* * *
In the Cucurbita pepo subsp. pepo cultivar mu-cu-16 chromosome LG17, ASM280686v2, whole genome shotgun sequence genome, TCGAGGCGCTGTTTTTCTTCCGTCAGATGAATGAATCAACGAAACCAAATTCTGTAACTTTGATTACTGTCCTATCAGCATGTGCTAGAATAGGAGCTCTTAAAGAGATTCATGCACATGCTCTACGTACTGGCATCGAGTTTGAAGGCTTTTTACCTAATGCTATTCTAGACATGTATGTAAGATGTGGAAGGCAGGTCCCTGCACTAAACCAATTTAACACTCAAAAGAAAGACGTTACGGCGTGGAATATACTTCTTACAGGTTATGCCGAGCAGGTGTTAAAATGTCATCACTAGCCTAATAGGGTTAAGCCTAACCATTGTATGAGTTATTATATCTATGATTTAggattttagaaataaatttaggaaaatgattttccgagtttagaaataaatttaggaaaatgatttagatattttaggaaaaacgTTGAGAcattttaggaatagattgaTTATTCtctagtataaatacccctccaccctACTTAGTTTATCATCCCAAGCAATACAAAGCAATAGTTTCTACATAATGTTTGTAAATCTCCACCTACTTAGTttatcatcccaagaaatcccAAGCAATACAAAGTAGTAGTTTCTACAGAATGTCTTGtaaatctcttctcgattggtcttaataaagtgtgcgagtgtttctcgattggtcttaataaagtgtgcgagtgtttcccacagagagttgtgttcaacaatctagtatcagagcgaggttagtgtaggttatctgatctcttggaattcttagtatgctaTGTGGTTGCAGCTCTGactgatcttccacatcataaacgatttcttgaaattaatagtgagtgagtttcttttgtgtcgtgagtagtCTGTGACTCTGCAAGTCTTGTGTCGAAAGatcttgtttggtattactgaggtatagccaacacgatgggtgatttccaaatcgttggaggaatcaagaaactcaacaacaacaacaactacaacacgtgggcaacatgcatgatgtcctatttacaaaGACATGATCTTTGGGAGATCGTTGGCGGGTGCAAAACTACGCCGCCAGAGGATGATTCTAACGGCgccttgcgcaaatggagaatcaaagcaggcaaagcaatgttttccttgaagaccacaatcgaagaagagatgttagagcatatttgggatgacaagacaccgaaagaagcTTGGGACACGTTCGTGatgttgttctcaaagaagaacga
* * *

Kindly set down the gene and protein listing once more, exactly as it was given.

In the Cucurbita pepo subsp. pepo cultivar mu-cu-16 chromosome LG17, ASM280686v2, whole genome shotgun sequence genome, TCGAGGCGCTGTTTTTCTTCCGTCAGATGAATGAATCAACGAAACCAAATTCTGTAACTTTGATTACTGTCCTATCAGCATGTGCTAGAATAGGAGCTCTTAAAGAGATTCATGCACATGCTCTACGTACTGGCATCGAGTTTGAAGGCTTTTTACCTAATGCTATTCTAGACATGTATGTAAGATGTGGAAGGCAGGTCCCTGCACTAAACCAATTTAACACTCAAAAGAAAGACGTTACGGCGTGGAATATACTTCTTACAGGTTATGCCGAGCAGGTGTTAAAATGTCATCACTAGCCTAATAGGGTTAAGCCTAACCATTGTATGAGTTATTATATCTATGATTTAggattttagaaataaatttaggaaaatgattttccgagtttagaaataaatttaggaaaatgatttagatattttaggaaaaacgTTGAGAcattttaggaatagattgaTTATTCtctagtataaatacccctccaccctACTTAGTTTATCATCCCAAGCAATACAAAGCAATAGTTTCTACATAATGTTTGTAAATCTCCACCTACTTAGTttatcatcccaagaaatcccAAGCAATACAAAGTAGTAGTTTCTACAGAATGTCTTGtaaatctcttctcgattggtcttaataaagtgtgcgagtgtttctcgattggtcttaataaagtgtgcgagtgtttcccacagagagttgtgttcaacaatctagtatcagagcgaggttagtgtaggttatctgatctcttggaattcttagtatgctaTGTGGTTGCAGCTCTGactgatcttccacatcataaacgatttcttgaaattaatagtgagtgagtttcttttgtgtcgtgagtagtCTGTGACTCTGCAAGTCTTGTGTCGAAAGatcttgtttggtattactgaggtatagccaacacgatgggtgatttccaaatcgttggaggaatcaagaaactcaacaacaacaacaactacaacacgtgggcaacatgcatgatgtcctatttacaaaGACATGATCTTTGGGAGATCGTTGGCGGGTGCAAAACTACGCCGCCAGAGGATGATTCTAACGGCgccttgcgcaaatggagaatcaaagcaggcaaagcaatgttttccttgaagaccacaatcgaagaagagatgttagagcatatttgggatgacaagacaccgaaagaagcTTGGGACACGTTCGTGatgttgttctcaaagaagaacga